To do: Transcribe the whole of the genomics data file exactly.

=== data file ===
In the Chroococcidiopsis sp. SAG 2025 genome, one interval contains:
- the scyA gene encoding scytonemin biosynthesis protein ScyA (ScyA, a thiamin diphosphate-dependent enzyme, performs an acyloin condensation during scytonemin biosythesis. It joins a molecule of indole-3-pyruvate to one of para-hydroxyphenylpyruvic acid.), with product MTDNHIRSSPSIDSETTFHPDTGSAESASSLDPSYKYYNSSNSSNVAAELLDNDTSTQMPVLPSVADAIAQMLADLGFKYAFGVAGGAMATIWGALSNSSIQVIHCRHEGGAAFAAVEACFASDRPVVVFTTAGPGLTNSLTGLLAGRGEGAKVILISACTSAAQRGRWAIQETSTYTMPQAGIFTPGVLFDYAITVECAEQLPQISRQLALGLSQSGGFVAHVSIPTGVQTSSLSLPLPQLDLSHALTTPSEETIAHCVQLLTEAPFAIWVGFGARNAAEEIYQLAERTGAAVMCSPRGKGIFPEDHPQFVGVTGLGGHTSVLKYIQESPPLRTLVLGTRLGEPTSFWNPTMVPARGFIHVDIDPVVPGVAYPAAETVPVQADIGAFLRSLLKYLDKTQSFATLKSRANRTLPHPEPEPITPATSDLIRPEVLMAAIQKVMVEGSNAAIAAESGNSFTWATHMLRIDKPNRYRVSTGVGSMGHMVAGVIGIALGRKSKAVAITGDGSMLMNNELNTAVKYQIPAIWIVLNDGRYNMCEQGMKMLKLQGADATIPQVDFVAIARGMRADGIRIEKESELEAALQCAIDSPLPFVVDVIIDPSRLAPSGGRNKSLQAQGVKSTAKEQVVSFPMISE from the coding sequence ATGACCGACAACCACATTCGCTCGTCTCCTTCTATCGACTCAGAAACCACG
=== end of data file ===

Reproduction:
In the Chroococcidiopsis sp. SAG 2025 genome, one interval contains:
- the scyA gene encoding scytonemin biosynthesis protein ScyA (ScyA, a thiamin diphosphate-dependent enzyme, performs an acyloin condensation during scytonemin biosythesis. It joins a molecule of indole-3-pyruvate to one of para-hydroxyphenylpyruvic acid.), with product MTDNHIRSSPSIDSETTFHPDTGSAESASSLDPSYKYYNSSNSSNVAAELLDNDTSTQMPVLPSVADAIAQMLADLGFKYAFGVAGGAMATIWGALSNSSIQVIHCRHEGGAAFAAVEACFASDRPVVVFTTAGPGLTNSLTGLLAGRGEGAKVILISACTSAAQRGRWAIQETSTYTMPQAGIFTPGVLFDYAITVECAEQLPQISRQLALGLSQSGGFVAHVSIPTGVQTSSLSLPLPQLDLSHALTTPSEETIAHCVQLLTEAPFAIWVGFGARNAAEEIYQLAERTGAAVMCSPRGKGIFPEDHPQFVGVTGLGGHTSVLKYIQESPPLRTLVLGTRLGEPTSFWNPTMVPARGFIHVDIDPVVPGVAYPAAETVPVQADIGAFLRSLLKYLDKTQSFATLKSRANRTLPHPEPEPITPATSDLIRPEVLMAAIQKVMVEGSNAAIAAESGNSFTWATHMLRIDKPNRYRVSTGVGSMGHMVAGVIGIALGRKSKAVAITGDGSMLMNNELNTAVKYQIPAIWIVLNDGRYNMCEQGMKMLKLQGADATIPQVDFVAIARGMRADGIRIEKESELEAALQCAIDSPLPFVVDVIIDPSRLAPSGGRNKSLQAQGVKSTAKEQVVSFPMISE from the coding sequence ATGACCGACAACCACATTCGCTCGTCTCCTTCTATCGACTCAGAAACCACG